Ann Goldblatt


Ann Goldblatt is a former President of Temple Beth Ora, Edmonton’s Reform synagogue, and has memories of TBO tied in to its previous location at the Jewish Community Centre and its current location at the Chevra Kadisha.

The two places that came to my mind – one is the Jewish Community Center that was, and the other is the building that’s known as the Chesed Shel Emeth, so it’s the building that belongs to the Chevra Kadisha and those are two significant places because of my connection to Temple Beth Ora. So I joined Temple Beth Ora a week after I moved to Edmonton because my cousin’s son needed a brit [milah] and and I was living in their dining room at the time and they had to join the temple in order to access that resource of the synagogue and so I decided to join as well. So that was in 1987, and so for me the Temple Beth Ora was my Jewish experience, really is, in Edmonton intertwined with Temple Beth Ora.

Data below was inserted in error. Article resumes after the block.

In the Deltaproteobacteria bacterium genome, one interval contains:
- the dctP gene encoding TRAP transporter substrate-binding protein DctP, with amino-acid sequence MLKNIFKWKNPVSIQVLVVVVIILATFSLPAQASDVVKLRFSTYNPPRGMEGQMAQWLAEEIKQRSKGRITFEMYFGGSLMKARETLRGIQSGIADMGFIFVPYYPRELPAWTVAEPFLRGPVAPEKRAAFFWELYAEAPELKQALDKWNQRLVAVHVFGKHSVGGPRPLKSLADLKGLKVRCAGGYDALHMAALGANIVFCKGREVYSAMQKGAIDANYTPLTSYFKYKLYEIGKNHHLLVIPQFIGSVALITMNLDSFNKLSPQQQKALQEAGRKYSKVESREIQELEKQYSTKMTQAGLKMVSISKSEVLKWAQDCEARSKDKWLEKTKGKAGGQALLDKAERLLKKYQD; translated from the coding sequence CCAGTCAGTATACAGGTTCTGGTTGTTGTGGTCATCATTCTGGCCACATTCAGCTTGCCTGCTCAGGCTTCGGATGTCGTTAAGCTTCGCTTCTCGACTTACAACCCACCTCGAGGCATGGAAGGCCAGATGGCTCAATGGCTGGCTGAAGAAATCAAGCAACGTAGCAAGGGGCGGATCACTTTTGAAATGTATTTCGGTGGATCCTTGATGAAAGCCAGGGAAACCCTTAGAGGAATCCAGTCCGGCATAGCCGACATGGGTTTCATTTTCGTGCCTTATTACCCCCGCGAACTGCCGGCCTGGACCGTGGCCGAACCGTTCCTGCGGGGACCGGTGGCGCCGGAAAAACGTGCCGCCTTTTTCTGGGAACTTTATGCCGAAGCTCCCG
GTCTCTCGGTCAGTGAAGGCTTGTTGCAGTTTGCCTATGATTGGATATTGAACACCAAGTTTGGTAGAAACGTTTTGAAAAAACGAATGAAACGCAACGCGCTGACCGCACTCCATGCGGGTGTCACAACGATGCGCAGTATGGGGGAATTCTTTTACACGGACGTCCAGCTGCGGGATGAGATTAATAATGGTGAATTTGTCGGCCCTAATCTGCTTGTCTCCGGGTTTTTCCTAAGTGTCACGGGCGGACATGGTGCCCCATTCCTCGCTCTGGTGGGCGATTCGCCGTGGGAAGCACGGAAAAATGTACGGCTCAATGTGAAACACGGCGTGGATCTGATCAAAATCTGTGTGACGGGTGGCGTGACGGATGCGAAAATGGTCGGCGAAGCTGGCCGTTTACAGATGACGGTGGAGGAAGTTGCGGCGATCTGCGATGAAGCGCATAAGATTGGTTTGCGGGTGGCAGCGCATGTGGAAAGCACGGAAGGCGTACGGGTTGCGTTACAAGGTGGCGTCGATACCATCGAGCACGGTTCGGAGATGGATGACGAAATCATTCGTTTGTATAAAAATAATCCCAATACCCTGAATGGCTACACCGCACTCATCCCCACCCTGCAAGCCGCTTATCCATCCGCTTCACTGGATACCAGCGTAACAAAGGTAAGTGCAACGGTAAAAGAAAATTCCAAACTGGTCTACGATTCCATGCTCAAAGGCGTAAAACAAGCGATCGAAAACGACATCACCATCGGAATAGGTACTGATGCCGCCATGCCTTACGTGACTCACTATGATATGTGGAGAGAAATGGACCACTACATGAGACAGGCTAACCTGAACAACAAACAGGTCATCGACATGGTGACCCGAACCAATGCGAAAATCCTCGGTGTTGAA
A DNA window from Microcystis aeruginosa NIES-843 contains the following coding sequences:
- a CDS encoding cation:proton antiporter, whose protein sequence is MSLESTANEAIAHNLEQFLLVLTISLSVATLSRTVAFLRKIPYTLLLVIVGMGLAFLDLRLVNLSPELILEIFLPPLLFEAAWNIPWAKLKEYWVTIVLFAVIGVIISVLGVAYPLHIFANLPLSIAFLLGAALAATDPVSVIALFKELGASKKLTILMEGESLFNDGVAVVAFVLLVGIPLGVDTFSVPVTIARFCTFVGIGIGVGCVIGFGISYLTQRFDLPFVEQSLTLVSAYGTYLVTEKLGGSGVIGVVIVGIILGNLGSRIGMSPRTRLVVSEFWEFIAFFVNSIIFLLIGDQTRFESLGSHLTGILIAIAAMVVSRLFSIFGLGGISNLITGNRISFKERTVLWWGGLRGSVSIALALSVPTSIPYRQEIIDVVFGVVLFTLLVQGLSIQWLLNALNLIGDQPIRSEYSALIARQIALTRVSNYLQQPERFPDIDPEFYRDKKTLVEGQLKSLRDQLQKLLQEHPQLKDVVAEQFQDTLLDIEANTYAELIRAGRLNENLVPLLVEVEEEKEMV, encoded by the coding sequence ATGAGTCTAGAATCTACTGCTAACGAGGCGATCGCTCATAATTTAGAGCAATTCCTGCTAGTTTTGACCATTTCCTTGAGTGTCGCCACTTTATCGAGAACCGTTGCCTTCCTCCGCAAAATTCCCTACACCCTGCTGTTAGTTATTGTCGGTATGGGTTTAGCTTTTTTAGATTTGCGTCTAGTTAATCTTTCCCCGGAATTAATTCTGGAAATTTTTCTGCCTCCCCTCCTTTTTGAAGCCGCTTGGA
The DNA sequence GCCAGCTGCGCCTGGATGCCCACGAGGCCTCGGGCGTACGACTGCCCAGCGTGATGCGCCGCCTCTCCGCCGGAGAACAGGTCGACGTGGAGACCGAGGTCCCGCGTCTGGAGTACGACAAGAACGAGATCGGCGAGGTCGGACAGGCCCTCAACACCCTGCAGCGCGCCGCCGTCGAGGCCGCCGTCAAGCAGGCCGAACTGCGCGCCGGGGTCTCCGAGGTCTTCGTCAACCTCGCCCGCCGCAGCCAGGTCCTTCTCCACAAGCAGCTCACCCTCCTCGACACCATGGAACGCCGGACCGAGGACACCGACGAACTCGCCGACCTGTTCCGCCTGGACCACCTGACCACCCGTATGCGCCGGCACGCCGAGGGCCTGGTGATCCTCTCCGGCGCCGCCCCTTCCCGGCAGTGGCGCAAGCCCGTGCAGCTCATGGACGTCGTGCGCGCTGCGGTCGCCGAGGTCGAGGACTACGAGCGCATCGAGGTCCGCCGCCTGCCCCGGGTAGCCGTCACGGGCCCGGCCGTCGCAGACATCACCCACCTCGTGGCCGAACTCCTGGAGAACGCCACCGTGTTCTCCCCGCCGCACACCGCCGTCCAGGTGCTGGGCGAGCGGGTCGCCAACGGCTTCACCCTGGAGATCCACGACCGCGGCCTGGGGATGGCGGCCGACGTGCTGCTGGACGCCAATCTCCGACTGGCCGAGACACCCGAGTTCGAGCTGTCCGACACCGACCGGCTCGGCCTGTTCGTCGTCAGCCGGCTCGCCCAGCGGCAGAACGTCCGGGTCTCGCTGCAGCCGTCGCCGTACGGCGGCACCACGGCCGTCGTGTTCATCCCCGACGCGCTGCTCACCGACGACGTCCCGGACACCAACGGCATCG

Intertwined with the Jewish Community Center because that’s where it was situated, I initially got involved in communications and coordinated communications committees and then I got drawn into being on the board. I always say I was like on the board for most of my adult life so I I started off as I moved into the role of VP administration and then VP ritual and then became president of the synagogue so I got deeper and deeper into it and I spent a lot of my volunteer time in Edmonton, a lot of my volunteer time in Edmonton was being involved with the synagogue. 

The space that we used, the Jewish Community Center, was very much a part of the identity of the synagogue and all the stories and associations in those first few years were with that space, where we were a tenant in that building. Lots of different things that went on there, but that space was a a shared space as you know, and so the room that was was our sanctuary, during the week it was sometimes used for Feldenkrais, movement therapy classes, and I don’t know what else went on there, and then you know on Friday night it was transformed into a sacred space for our our congregation. If it became our sanctuary, the same room could take on a very different significance for the people who were making use of it.